The road ahead for progressive politics in Portugal
Portugal's left wing alliance proved far more resilient than many predicted, but with elections due in October its future is uncertain.
The government solution found in Portugal after the 2015 legislative elections was as surprising as it was historic After finishing a relatively distant second, the centre-left Socialist Party (Partido Socialista/PS) formed a parliamentary alliance with the forces to its left, namely a Communist Party (Partido Comunista Português/PCP)-led coalition and the Left Bloc (Bloco de Esquerda/BE). This was the first time in over 40 years of democracy that all the political parties of the left in Portugal reached an agreement at the national level, following years of political bickering that never allowed any broad consensus to emerge. Perhaps because of that, expectations were low, with many analysts at the time, including those on the left, not expecting the solution to provide long-term stability.
However, the geringonça, as this arrangement was dubbed by a right-wing Portuguese politician, and loosely translating as “odd gadget” or “contraption”, proved far more resilient than many predicted. Throughout this legislative term the arrangement has never failed to provide key parliamentary support for the centre-left PS government of António Costa. It also oversaw the ambitious reversal of many austerity-era salary and pension cuts that had been approved by the previous centre-right coalition amidst the IMF/EU bailout in 2011. Over the past four years, the minimum monthly salary has increased by 18.8% from 505 to 600 euros – the highest rise in southern Europe until the rise to power of Pedro Sánchez’s PSOE-led government in Spain in 2018. The Portuguese economy has experienced the strongest growth of the decade since the Costa government took office, which in turn contributed to unemployment falling to levels not seen since December 1991. Furthermore, the budget deficit this year has reached the lowest level the country has seen in its democratic history. Against this background, it is difficult not to label these past four years as a resounding success.
But not all is rosy. Once all the agreed cuts were passed into law, there was little more that PS and the parties to its left could agree on, and the initial honeymoon period between the parties of the left gradually gave way to a more contentious relationship. Both sides started raising the level of rhetorical hostility towards one another, while at times still praising the fruits of their cooperation. Disagreements were mostly visible in the latter part of the legislature, with elections due in October 2019, for instance when PS and the left-wing parties could not agree on crucial health sector reforms. Also, throughout the legislature, both PCP and BE protested the excessive zeal of Finance Minister and the current chair of the Eurogroup Mário Centeno, criticising the lack of public investment under his watch and calling for a relaxation of the financial targets the country had set out to achieve.
Nonetheless, looking ahead, there are a number of factors that indicate that a repeat of this solution, while not impossible, is unlikely following the next legislative election that are scheduled for October. This is for two main reasons. The first is that there are ideological and policy differences between the Communists, the Left Bloc and the Socialists, which might prevent this common platform from lasting or growing any further. The second reason is far more pragmatic and has to do with the electoral weight of each party. As the situation stands, the Socialists, the Communists and the Left Bloc may each find strong electoral reasons to not repeat the Geringonça. The Socialists and the Left Bloc are set to receive a strong electoral boost in the October election. For the Left Bloc, it may be argued that this is due to the fact that, of the two left-wing parties, BE was the most vocalin expressing its differences with PS in public. They may thus consider that the current solution no longer meets their interests and they may seek to gain cabinet positions in a future left-wing government – similarly to what Podemos is pushing for in Spain. For PS, the question is whether they can reach an absolute majority. If they come close but do not reach it, the party might be tempted to seek a coalition with only the Communists, who proved a more reliable partner during this term. Besides, PCP has the added advantage of exerting considerable influence in the country’s main trade unions. However, and after suffering heavy defeats in both the 2017 local and in this year’s European elections, the Communists will find little motivation to enter a new agreement with PS. Indeed, there are increasingly visible signs that opposition to a new deal is growing within the party.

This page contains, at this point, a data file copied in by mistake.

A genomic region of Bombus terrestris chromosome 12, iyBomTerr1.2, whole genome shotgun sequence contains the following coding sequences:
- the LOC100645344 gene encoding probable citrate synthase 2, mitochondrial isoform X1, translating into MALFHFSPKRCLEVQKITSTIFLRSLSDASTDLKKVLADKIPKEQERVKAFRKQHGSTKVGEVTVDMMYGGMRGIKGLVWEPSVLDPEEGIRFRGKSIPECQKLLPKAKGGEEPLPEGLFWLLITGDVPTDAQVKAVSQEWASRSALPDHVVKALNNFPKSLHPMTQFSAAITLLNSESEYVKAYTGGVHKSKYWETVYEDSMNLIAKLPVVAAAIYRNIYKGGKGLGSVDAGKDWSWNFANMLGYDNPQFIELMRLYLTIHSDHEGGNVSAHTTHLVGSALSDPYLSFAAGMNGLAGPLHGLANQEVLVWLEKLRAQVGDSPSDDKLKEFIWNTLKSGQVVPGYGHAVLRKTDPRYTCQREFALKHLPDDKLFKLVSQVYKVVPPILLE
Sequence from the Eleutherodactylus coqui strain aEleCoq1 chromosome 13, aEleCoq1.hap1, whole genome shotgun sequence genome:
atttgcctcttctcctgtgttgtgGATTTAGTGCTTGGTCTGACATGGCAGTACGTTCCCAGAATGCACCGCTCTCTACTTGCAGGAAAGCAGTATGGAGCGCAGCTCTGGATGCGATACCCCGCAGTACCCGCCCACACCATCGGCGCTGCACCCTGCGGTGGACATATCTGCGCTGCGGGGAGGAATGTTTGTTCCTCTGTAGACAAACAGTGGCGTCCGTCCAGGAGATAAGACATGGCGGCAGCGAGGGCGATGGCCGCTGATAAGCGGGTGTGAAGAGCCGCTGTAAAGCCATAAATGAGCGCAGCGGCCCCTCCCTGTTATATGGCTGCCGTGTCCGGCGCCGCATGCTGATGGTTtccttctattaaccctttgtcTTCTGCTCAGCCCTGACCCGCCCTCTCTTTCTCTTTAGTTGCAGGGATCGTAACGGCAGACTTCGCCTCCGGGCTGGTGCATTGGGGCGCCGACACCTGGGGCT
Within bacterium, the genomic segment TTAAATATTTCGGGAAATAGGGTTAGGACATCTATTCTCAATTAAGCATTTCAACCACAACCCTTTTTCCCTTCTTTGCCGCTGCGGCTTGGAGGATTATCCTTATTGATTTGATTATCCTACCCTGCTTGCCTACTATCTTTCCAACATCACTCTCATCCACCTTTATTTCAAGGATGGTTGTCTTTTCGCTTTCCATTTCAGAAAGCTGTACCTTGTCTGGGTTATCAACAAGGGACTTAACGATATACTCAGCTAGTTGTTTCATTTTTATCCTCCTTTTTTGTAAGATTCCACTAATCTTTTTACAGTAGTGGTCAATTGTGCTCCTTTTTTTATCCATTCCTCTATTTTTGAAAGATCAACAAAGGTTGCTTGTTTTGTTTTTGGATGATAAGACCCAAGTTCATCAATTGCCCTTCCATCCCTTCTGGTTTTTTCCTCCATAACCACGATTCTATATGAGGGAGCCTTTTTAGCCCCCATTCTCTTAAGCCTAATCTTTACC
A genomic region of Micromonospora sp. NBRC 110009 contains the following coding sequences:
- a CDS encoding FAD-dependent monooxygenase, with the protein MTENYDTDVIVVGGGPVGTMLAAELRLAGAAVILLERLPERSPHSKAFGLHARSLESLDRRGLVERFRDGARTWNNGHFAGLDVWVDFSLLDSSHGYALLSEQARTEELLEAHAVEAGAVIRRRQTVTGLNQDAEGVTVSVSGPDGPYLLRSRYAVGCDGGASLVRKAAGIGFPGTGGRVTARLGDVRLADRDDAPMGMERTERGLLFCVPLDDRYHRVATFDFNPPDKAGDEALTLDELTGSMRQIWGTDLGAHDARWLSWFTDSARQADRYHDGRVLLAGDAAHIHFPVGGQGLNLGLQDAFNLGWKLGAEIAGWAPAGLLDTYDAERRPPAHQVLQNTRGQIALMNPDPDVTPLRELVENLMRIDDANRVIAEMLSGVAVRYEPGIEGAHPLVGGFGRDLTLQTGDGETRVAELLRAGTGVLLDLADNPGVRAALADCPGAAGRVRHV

The geringonçaproved a surprisingly resilient partnership and delivered strong social and economic results, all the while defeating the stereotype that a left-wing government cannot manage its public finances. However, the lack of agreement over a coherent political programme – beyond reversing austerity-era cuts – combined with the increased (in the case of PS and BE) or decreased (in the case of PCP) political leverage of the individual parties, casts serious doubt over whether the agreement will reach a second edition. While trying to anticipate what may happen to the future of left-wing politics in Portugal, it may be useful to look across the border to Spain – an ironic twist given that when Sánchez regained the leadership of PSOE, he hailed Portugal as an example to follow. In any case, it is likely that the left-wing parties will this time demand cabinet seats in order to support a left-wing agreement, and it is likely that for the PS, just like PSOE in Spain, this would be a step too far to keep the geringonça in place.
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